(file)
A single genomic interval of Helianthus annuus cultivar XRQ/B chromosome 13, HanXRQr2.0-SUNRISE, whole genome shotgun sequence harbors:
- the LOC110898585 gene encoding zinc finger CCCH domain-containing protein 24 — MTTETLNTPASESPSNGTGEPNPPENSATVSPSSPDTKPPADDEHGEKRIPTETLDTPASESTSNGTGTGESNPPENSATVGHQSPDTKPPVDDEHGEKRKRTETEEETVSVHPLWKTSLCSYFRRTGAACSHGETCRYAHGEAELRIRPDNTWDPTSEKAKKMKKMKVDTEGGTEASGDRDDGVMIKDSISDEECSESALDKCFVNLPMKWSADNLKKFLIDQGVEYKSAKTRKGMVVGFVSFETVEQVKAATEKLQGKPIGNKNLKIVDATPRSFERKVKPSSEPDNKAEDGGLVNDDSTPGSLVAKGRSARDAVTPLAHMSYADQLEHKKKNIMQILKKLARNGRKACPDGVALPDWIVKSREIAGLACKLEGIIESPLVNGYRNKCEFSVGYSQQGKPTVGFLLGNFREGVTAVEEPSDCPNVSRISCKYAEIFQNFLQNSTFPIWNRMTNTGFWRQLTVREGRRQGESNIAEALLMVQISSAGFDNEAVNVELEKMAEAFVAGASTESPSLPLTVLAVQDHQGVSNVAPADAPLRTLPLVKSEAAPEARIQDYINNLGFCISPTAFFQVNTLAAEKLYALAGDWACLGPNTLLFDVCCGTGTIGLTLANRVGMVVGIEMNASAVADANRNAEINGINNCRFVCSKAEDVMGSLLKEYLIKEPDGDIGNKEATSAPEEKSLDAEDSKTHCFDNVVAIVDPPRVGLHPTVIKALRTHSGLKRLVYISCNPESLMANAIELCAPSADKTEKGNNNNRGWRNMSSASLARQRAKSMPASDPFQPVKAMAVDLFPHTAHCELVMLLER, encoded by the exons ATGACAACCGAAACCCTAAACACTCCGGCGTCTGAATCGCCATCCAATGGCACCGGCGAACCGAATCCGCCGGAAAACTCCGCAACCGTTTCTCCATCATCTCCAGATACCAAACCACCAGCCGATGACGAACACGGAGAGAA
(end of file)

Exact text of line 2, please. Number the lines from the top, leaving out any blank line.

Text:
- the LOC110898585 gene encoding zinc finger CCCH domain-containing protein 24 — MTTETLNTPASESPSNGTGEPNPPENSATVSPSSPDTKPPADDEHGEKRIPTETLDTPASESTSNGTGTGESNPPENSATVGHQSPDTKPPVDDEHGEKRKRTETEEETVSVHPLWKTSLCSYFRRTGAACSHGETCRYAHGEAELRIRPDNTWDPTSEKAKKMKKMKVDTEGGTEASGDRDDGVMIKDSISDEECSESALDKCFVNLPMKWSADNLKKFLIDQGVEYKSAKTRKGMVVGFVSFETVEQVKAATEKLQGKPIGNKNLKIVDATPRSFERKVKPSSEPDNKAEDGGLVNDDSTPGSLVAKGRSARDAVTPLAHMSYADQLEHKKKNIMQILKKLARNGRKACPDGVALPDWIVKSREIAGLACKLEGIIESPLVNGYRNKCEFSVGYSQQGKPTVGFLLGNFREGVTAVEEPSDCPNVSRISCKYAEIFQNFLQNSTFPIWNRMTNTGFWRQLTVREGRRQGESNIAEALLMVQISSAGFDNEAVNVELEKMAEAFVAGASTESPSLPLTVLAVQDHQGVSNVAPADAPLRTLPLVKSEAAPEARIQDYINNLGFCISPTAFFQVNTLAAEKLYALAGDWACLGPNTLLFDVCCGTGTIGLTLANRVGMVVGIEMNASAVADANRNAEINGINNCRFVCSKAEDVMGSLLKEYLIKEPDGDIGNKEATSAPEEKSLDAEDSKTHCFDNVVAIVDPPRVGLHPTVIKALRTHSGLKRLVYISCNPESLMANAIELCAPSADKTEKGNNNNRGWRNMSSASLARQRAKSMPASDPFQPVKAMAVDLFPHTAHCELVMLLER, encoded by the exons ATGACAACCGAAACCCTAAACACTCCGGCGTCTGAATCGCCATCCAATGGCACCGGCGAACCGAATCCGCCGGAAAACTCCGCAACCGTTTCTCCATCATCTCCAGATACCAAACCACCAGCCGATGACGAACACGGAGAGAA